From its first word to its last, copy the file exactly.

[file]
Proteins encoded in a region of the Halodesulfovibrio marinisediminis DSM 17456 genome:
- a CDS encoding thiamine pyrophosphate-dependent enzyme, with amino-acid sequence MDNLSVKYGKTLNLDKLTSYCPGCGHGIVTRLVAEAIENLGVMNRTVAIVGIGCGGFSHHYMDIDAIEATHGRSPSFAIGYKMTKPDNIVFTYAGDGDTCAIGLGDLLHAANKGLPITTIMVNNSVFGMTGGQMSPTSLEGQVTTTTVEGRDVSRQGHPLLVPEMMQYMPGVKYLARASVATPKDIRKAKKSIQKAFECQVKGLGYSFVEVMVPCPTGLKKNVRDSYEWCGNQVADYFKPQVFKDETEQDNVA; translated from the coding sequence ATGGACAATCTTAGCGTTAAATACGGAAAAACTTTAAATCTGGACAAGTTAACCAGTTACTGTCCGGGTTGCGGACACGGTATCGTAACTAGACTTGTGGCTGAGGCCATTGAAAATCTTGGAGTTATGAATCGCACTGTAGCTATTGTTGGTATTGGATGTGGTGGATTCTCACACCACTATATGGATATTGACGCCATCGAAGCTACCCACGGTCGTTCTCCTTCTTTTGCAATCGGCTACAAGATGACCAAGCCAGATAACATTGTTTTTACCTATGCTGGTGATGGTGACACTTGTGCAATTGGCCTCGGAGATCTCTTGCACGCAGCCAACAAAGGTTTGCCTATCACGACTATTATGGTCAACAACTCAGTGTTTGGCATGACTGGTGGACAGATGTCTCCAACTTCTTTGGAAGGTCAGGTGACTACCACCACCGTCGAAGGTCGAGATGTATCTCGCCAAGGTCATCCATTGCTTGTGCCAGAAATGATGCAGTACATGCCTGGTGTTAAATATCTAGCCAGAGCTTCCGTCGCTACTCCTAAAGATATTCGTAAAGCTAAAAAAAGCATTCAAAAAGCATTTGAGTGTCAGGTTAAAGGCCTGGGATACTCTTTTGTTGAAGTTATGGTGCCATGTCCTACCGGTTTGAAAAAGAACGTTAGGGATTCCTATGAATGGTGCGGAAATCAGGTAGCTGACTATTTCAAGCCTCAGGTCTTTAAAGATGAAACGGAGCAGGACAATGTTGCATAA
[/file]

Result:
Proteins encoded in a region of the Halodesulfovibrio marinisediminis DSM 17456 genome:
- a CDS encoding thiamine pyrophosphate-dependent enzyme, with amino-acid sequence MDNLSVKYGKTLNLDKLTSYCPGCGHGIVTRLVAEAIENLGVMNRTVAIVGIGCGGFSHHYMDIDAIEATHGRSPSFAIGYKMTKPDNIVFTYAGDGDTCAIGLGDLLHAANKGLPITTIMVNNSVFGMTGGQMSPTSLEGQVTTTTVEGRDVSRQGHPLLVPEMMQYMPGVKYLARASVATPKDIRKAKKSIQKAFECQVKGLGYSFVEVMVPCPTGLKKNVRDSYEWCGNQVADYFKPQVFKDETEQDNVA; translated from the coding sequence ATGGACAATCTTAGCGTTAAATACGGAAAAACTTTAAATCTGGACAAGTTAACCAGTTACTGTCCGGGTTGCGGACACGGTATCGTAACTAGACTTGTGGCTGAGGCCATTGAAAATCTTGGAGTTATGAATCGCACTGTAGCTATTGTTGGTATTGGATGTGGTGGATTCTCACACCACTATATGGATATTGACGCCATCGAAGCTACCCACGGTCGTTCTCCTTCTTTTGCAATCGGCTACAAGATGACCAAGCCAGATAACATTGTTTTTACCTATGCTGGTGATGGTGACACTTGTGCAATTGGCCTCGGAGATCTCTTGCACGCAGCCAACAAAGGTTTGCCTATCACGACTATTATGGTCAACAACTCAGTGTTTGGCATGACTGGTGGACAGATGTCTCCAACTTCTTTGGAAGGTCAGGTGACTACCACCACCGTCGAAGGTCGAGATGTATCTCGCCAAGGTCATCCATTGCTTGTGCCAGAAATGATGCAGTACATGCCTGGTGTTAAATATCTAGCCAGAGCTTCCGTCGCTACTCCTAAAGATATTCGTAAAGCTAAAAAAAGCATTCAAAAAGCATTTGAGTGTCAGGTTAAAGGCCTGGGATACTCTTTTGTTGAAGTTATGGTGCCATGTCCTACCGGTTTGAAAAAGAACGTTAGGGATTCCTATGAATGGTGCGGAAATCAGGTAGCTGACTATTTCAAGCCTCAGGTCTTTAAAGATGAAACGGAGCAGGACAATGTTGCATAA